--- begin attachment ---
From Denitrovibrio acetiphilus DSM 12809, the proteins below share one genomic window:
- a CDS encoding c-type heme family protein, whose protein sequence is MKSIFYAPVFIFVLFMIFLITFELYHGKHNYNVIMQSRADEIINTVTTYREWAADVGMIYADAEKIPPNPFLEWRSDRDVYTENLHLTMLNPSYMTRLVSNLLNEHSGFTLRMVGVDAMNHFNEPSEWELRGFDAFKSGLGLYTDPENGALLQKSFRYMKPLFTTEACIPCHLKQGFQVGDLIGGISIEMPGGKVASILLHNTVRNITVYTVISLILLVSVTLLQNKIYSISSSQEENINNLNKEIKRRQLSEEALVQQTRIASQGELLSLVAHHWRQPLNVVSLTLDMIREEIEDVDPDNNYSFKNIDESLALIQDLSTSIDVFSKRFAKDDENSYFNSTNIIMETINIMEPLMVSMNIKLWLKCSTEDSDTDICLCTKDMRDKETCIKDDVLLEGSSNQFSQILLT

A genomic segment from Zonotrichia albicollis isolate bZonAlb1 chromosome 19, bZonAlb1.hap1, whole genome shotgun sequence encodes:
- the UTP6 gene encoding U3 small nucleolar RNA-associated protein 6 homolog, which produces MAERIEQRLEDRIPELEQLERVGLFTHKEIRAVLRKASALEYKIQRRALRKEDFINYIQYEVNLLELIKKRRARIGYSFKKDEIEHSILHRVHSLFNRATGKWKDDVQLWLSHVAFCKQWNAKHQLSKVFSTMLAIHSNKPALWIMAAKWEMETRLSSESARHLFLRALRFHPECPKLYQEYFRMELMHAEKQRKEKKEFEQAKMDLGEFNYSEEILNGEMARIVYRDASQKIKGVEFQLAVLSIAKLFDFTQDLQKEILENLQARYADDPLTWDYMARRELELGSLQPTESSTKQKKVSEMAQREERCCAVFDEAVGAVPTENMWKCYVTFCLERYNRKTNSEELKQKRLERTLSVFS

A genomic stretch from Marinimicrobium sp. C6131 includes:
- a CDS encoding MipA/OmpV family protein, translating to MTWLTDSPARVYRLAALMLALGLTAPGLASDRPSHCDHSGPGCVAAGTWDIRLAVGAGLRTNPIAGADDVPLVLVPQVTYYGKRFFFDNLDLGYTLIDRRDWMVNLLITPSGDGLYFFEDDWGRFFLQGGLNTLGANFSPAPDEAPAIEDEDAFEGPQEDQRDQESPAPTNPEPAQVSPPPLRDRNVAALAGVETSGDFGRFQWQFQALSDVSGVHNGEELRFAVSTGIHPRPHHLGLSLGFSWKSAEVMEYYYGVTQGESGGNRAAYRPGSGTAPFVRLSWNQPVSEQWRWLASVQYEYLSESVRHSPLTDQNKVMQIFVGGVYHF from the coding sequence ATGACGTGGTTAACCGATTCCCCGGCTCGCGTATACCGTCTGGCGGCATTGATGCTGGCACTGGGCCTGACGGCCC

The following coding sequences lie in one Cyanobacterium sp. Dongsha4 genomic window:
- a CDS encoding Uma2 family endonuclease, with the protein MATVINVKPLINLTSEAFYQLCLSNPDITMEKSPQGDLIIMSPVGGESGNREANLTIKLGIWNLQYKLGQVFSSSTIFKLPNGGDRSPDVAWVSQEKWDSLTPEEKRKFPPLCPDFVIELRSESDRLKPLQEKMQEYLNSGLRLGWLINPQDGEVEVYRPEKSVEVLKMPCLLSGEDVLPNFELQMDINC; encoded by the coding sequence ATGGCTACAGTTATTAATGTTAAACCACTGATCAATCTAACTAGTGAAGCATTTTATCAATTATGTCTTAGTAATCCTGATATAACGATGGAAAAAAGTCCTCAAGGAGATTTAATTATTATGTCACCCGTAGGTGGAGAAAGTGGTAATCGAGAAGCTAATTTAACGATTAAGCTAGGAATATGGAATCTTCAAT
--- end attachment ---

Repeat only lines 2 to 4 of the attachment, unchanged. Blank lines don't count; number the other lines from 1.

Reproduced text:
- a CDS encoding c-type heme family protein, whose protein sequence is MKSIFYAPVFIFVLFMIFLITFELYHGKHNYNVIMQSRADEIINTVTTYREWAADVGMIYADAEKIPPNPFLEWRSDRDVYTENLHLTMLNPSYMTRLVSNLLNEHSGFTLRMVGVDAMNHFNEPSEWELRGFDAFKSGLGLYTDPENGALLQKSFRYMKPLFTTEACIPCHLKQGFQVGDLIGGISIEMPGGKVASILLHNTVRNITVYTVISLILLVSVTLLQNKIYSISSSQEENINNLNKEIKRRQLSEEALVQQTRIASQGELLSLVAHHWRQPLNVVSLTLDMIREEIEDVDPDNNYSFKNIDESLALIQDLSTSIDVFSKRFAKDDENSYFNSTNIIMETINIMEPLMVSMNIKLWLKCSTEDSDTDICLCTKDMRDKETCIKDDVLLEGSSNQFSQILLT

A genomic segment from Zonotrichia albicollis isolate bZonAlb1 chromosome 19, bZonAlb1.hap1, whole genome shotgun sequence encodes:
- the UTP6 gene encoding U3 small nucleolar RNA-associated protein 6 homolog, which produces MAERIEQRLEDRIPELEQLERVGLFTHKEIRAVLRKASALEYKIQRRALRKEDFINYIQYEVNLLELIKKRRARIGYSFKKDEIEHSILHRVHSLFNRATGKWKDDVQLWLSHVAFCKQWNAKHQLSKVFSTMLAIHSNKPALWIMAAKWEMETRLSSESARHLFLRALRFHPECPKLYQEYFRMELMHAEKQRKEKKEFEQAKMDLGEFNYSEEILNGEMARIVYRDASQKIKGVEFQLAVLSIAKLFDFTQDLQKEILENLQARYADDPLTWDYMARRELELGSLQPTESSTKQKKVSEMAQREERCCAVFDEAVGAVPTENMWKCYVTFCLERYNRKTNSEELKQKRLERTLSVFS